Not all the condemned men proclaimed their innocence to their last breath, far from it. A handful said that they were getting what they deserved; others that they were guilty and, having changed in character their time incarcerated, regretted what they had done and asked for forgiveness from the relatives of their victims who attended their execution. Still others admitted that they were guilty, but inveighed against the death penalty which (according to them) only speeded the cycle of violence in society or was useless. Henry Earl Dunn junior, who at the age of 19 abducted, robbed and killed a 23 year-old man with an accomplice called Donald Loren Aldrich (Dunn was black while Aldrich, executed seventeen months later, was white, an example of interracial cooperation), wrote in his final statement ‘Please continue to struggle and fight against the death penalty, as its only use has been for revenge, and it does not deter crime,’ the latter a disputable claim, and not a decisive argument if true. By contrast, Aldrich, who was 29 at the time of the crime and might therefore be assumed to have been the leader in the enterprise, merely asked for forgiveness. Was his survival on Death Row longer by a year for a crime committed at the same time proof of systematic racial bias in his favour, or even against him, or was it merely a sign of the bureaucratic capriciousness of the system?
As might be expected in such a book, there were few lighter moments, though one could hardly repress a smile when one learned that a last requested cigarette was denied to those to be executed on the grounds of the no smoking policy of the prison, at least on Death Row. Surely only the bureaucratic mind could think of such a denial, the mind that unites bureaucrats the world over. One prisoner asked for the vegetables that he requested in his last meal be washed (he was afraid, presumably, of the carcinogens in which, unwashed, they might be covered), and one of the executed, having eaten his last meal, said ‘My compliments to the chef.’ But I have to confess to the thought, frivolous in the circumstances, that the last meal requests of the condemned men reveal and reflect the terrible diet of Americans, at least of the class most likely to be executed.
The memoir by Michelle Lyons began with a memorable anecdote:
I don’t remember his name . . . What I remember most is the nothingness. No family members, no friends, no comfort. Maybe he didn’t wasn’t them to come, maybe they didn’t care, maybe he didn’t have any in the first place. There was nobody bearing witness for his victim either.
At the moment of his execution:
The man didn’t look to the side. When the warden stepped forward and asked if he wanted to make a last statement, the man barely shook his head, said nothing and started blinking. That’s when I saw it: a single tear at the corner of his right eye. A tear he desperately wanted to blink away. It pooled there for a moment before running down his cheek The warden gave his signal, the chemicals started flowing, the man coughed, sputtered and exhaled. A doctor entered the room, pronounced the man dead and pulled a sheet over his head.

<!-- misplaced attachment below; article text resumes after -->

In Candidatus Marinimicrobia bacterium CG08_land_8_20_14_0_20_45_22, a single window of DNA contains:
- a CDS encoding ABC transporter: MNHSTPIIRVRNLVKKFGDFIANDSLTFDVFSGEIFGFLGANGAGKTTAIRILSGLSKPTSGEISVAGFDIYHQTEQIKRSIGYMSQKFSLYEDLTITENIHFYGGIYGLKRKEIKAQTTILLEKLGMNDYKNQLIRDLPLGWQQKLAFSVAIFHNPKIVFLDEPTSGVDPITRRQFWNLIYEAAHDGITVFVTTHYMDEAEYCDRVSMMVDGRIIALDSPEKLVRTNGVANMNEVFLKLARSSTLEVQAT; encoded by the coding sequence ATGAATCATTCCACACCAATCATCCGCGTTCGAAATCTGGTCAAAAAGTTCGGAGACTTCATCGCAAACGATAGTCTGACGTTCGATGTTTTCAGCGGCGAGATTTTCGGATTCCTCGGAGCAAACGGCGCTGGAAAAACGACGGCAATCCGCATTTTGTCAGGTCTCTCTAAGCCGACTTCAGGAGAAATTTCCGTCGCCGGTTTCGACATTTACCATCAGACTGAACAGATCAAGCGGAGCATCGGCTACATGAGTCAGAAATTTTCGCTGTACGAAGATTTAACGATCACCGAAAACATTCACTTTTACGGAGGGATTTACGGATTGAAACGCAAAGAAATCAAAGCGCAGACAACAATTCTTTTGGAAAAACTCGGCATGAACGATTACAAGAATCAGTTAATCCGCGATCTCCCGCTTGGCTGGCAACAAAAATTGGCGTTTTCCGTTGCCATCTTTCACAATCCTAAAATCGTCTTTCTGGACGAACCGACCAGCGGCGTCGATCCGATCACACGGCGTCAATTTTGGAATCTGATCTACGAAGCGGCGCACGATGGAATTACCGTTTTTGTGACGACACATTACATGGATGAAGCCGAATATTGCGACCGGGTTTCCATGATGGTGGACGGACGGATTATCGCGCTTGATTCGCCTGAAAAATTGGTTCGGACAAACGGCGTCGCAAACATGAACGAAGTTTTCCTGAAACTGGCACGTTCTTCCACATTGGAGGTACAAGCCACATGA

The quasi-medical way in which executions were carried out—the anaesthetic from whose bourn no traveller returns—appals me (they disinfect the condemned man’s skin before inserting the cannula though which the fatal chemicals are to flow, another instance of the operation of the bureaucratic mind). I am far from sure also about the presence of witnesses from what I suppose I must call both sides, as at a wedding—although it is not clear at an execution who is the bride and who is the groom.
The author, who began as a firm partisan of the death penalty, and who accepted her attendance at execution as a job like any other, believing herself to be unaffected by what she saw, gradually began to experience a vague unease, and finally came to the conclusion that the death penalty was wrong. In this, she followed the trajectory of Albert Pierrepoint, the British hangman who executed over 600 people in his career, including at Nuremberg, and who at the last came to believe that his life’s work in this field (he was only semi-professional, he also ran a pub) had served no useful purpose. That, surely, must have been a burden on his conscience, to have killed 600 men to no good end, or to have done so believing it to have been to no end, whether ‘objectively’ it was to no end or not. I once found new and previously unsuspected evidence that the death penalty, in Britain at least, had deterred crime, but efficacy is not a complete defence of the practice, except perhaps for a crude utilitarian.
If the death penalty is wrong, are the last words of one convicted murderer, kept eleven years on Death Row, justified: ‘I forgive all of you and hope God forgives you too’?